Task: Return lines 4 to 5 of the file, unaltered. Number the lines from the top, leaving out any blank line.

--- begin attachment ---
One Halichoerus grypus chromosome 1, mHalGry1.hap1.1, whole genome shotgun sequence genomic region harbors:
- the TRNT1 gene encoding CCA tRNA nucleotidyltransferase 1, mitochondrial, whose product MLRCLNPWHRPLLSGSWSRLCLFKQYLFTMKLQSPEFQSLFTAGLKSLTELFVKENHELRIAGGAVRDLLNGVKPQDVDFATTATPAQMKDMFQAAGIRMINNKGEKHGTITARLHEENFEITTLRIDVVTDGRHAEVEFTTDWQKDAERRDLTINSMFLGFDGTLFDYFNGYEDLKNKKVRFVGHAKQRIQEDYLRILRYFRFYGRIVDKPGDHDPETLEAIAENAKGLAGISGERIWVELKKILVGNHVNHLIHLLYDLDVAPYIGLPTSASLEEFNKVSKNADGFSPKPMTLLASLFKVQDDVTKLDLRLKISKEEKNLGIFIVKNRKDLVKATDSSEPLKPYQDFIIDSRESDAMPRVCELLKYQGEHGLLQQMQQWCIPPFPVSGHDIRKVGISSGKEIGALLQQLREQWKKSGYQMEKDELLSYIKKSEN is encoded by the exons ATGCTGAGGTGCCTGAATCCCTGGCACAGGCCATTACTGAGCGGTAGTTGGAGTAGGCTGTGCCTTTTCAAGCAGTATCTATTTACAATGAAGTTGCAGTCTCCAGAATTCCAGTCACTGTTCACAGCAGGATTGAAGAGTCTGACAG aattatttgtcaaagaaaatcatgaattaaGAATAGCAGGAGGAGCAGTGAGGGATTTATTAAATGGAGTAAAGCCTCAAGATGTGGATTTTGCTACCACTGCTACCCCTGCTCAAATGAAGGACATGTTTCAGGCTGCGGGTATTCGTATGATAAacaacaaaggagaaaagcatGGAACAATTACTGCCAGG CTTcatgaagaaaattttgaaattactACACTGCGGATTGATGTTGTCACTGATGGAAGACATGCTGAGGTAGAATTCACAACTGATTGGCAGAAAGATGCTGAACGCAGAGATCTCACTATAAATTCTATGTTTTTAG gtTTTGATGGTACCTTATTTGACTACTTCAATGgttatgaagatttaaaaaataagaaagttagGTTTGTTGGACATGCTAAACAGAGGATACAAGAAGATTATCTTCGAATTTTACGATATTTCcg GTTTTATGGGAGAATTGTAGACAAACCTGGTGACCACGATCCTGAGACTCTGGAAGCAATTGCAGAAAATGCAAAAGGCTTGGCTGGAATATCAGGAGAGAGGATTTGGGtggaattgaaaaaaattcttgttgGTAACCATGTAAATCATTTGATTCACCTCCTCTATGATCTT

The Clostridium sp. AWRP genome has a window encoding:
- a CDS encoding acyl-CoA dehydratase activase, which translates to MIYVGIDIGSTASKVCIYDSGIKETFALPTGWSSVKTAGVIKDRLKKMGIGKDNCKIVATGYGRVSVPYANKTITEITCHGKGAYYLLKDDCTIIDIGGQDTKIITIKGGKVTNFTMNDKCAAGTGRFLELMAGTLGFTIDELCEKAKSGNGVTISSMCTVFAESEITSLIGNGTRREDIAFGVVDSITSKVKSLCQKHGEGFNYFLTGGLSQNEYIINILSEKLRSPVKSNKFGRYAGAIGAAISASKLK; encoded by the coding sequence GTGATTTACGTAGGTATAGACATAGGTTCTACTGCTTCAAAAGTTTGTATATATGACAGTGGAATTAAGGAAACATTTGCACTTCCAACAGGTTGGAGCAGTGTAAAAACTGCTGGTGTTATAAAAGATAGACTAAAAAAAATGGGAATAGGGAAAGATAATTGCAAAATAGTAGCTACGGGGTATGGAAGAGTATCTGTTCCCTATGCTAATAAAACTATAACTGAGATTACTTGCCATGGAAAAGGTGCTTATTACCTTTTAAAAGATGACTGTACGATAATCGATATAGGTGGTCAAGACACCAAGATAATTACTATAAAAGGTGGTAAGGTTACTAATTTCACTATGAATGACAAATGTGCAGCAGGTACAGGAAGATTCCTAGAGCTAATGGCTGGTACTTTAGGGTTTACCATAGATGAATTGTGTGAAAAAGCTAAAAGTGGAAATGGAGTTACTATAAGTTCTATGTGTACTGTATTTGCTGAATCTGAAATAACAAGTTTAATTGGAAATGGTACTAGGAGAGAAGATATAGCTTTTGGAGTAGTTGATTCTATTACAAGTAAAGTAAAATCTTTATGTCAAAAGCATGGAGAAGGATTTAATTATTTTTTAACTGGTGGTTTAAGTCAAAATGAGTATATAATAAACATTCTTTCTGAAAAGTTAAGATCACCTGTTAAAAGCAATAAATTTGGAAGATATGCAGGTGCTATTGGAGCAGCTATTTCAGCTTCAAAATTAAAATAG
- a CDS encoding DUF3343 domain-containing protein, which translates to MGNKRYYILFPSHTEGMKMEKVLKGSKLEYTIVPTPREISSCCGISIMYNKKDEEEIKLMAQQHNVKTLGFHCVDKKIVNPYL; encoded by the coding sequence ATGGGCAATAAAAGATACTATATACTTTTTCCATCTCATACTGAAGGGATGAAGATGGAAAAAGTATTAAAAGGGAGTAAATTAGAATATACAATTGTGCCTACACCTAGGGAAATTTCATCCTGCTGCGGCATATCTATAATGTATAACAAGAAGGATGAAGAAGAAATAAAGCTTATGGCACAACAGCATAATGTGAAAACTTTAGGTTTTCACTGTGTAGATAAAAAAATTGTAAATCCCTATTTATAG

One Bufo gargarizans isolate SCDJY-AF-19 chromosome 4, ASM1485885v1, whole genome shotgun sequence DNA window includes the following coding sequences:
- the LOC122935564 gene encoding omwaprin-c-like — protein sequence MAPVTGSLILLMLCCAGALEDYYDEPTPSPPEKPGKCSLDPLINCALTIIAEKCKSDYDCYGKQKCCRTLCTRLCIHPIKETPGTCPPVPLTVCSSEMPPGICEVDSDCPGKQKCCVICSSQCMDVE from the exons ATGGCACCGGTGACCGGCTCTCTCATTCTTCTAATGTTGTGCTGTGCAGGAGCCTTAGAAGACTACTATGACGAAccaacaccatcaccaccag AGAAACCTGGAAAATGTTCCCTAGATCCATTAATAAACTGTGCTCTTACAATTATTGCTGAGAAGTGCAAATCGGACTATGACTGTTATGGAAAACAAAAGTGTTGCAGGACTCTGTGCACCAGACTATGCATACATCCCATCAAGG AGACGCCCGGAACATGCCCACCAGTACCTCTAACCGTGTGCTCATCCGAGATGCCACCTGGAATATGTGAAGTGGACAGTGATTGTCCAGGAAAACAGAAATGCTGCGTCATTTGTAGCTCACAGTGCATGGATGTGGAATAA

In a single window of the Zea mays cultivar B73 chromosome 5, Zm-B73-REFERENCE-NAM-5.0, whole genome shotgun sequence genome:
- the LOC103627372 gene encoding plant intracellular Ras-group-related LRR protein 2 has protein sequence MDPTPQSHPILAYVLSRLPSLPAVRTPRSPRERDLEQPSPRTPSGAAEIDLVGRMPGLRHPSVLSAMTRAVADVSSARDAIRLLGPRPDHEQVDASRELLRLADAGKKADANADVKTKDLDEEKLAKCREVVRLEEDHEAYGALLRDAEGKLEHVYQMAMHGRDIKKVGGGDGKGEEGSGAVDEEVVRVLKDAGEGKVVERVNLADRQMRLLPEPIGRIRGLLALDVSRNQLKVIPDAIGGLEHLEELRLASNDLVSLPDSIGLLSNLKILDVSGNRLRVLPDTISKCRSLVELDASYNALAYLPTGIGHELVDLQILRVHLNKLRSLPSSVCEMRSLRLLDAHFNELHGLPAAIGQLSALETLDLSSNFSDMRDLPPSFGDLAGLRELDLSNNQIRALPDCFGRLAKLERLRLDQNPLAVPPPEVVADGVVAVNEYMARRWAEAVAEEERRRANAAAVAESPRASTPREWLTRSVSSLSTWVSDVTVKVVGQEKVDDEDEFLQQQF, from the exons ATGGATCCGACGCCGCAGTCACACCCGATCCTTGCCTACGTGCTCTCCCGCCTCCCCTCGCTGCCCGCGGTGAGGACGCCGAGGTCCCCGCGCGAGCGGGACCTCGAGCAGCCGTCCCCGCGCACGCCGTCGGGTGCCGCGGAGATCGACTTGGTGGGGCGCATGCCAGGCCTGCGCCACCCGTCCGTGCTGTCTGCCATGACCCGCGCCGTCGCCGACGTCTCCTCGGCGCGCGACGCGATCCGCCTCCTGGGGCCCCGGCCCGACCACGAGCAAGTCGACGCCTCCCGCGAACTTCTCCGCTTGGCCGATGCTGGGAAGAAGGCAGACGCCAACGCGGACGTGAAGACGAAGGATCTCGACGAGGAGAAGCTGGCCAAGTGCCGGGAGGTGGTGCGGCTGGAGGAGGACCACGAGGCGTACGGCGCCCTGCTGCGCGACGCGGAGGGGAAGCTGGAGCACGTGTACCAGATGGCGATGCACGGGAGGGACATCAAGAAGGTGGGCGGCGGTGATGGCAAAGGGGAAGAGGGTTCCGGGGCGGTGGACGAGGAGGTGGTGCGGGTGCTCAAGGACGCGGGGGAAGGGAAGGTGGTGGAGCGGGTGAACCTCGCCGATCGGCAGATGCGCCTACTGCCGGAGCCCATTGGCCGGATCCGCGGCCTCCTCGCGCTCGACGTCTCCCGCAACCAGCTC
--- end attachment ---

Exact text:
- a CDS encoding acyl-CoA dehydratase activase, which translates to MIYVGIDIGSTASKVCIYDSGIKETFALPTGWSSVKTAGVIKDRLKKMGIGKDNCKIVATGYGRVSVPYANKTITEITCHGKGAYYLLKDDCTIIDIGGQDTKIITIKGGKVTNFTMNDKCAAGTGRFLELMAGTLGFTIDELCEKAKSGNGVTISSMCTVFAESEITSLIGNGTRREDIAFGVVDSITSKVKSLCQKHGEGFNYFLTGGLSQNEYIINILSEKLRSPVKSNKFGRYAGAIGAAISASKLK; encoded by the coding sequence GTGATTTACGTAGGTATAGACATAGGTTCTACTGCTTCAAAAGTTTGTATATATGACAGTGGAATTAAGGAAACATTTGCACTTCCAACAGGTTGGAGCAGTGTAAAAACTGCTGGTGTTATAAAAGATAGACTAAAAAAAATGGGAATAGGGAAAGATAATTGCAAAATAGTAGCTACGGGGTATGGAAGAGTATCTGTTCCCTATGCTAATAAAACTATAACTGAGATTACTTGCCATGGAAAAGGTGCTTATTACCTTTTAAAAGATGACTGTACGATAATCGATATAGGTGGTCAAGACACCAAGATAATTACTATAAAAGGTGGTAAGGTTACTAATTTCACTATGAATGACAAATGTGCAGCAGGTACAGGAAGATTCCTAGAGCTAATGGCTGGTACTTTAGGGTTTACCATAGATGAATTGTGTGAAAAAGCTAAAAGTGGAAATGGAGTTACTATAAGTTCTATGTGTACTGTATTTGCTGAATCTGAAATAACAAGTTTAATTGGAAATGGTACTAGGAGAGAAGATATAGCTTTTGGAGTAGTTGATTCTATTACAAGTAAAGTAAAATCTTTATGTCAAAAGCATGGAGAAGGATTTAATTATTTTTTAACTGGTGGTTTAAGTCAAAATGAGTATATAATAAACATTCTTTCTGAAAAGTTAAGATCACCTGTTAAAAGCAATAAATTTGGAAGATATGCAGGTGCTATTGGAGCAGCTATTTCAGCTTCAAAATTAAAATAG
- a CDS encoding DUF3343 domain-containing protein, which translates to MGNKRYYILFPSHTEGMKMEKVLKGSKLEYTIVPTPREISSCCGISIMYNKKDEEEIKLMAQQHNVKTLGFHCVDKKIVNPYL; encoded by the coding sequence ATGGGCAATAAAAGATACTATATACTTTTTCCATCTCATACTGAAGGGATGAAGATGGAAAAAGTATTAAAAGGGAGTAAATTAGAATATACAATTGTGCCTACACCTAGGGAAATTTCATCCTGCTGCGGCATATCTATAATGTATAACAAGAAGGATGAAGAAGAAATAAAGCTTATGGCACAACAGCATAATGTGAAAACTTTAGGTTTTCACTGTGTAGATAAAAAAATTGTAAATCCCTATTTATAG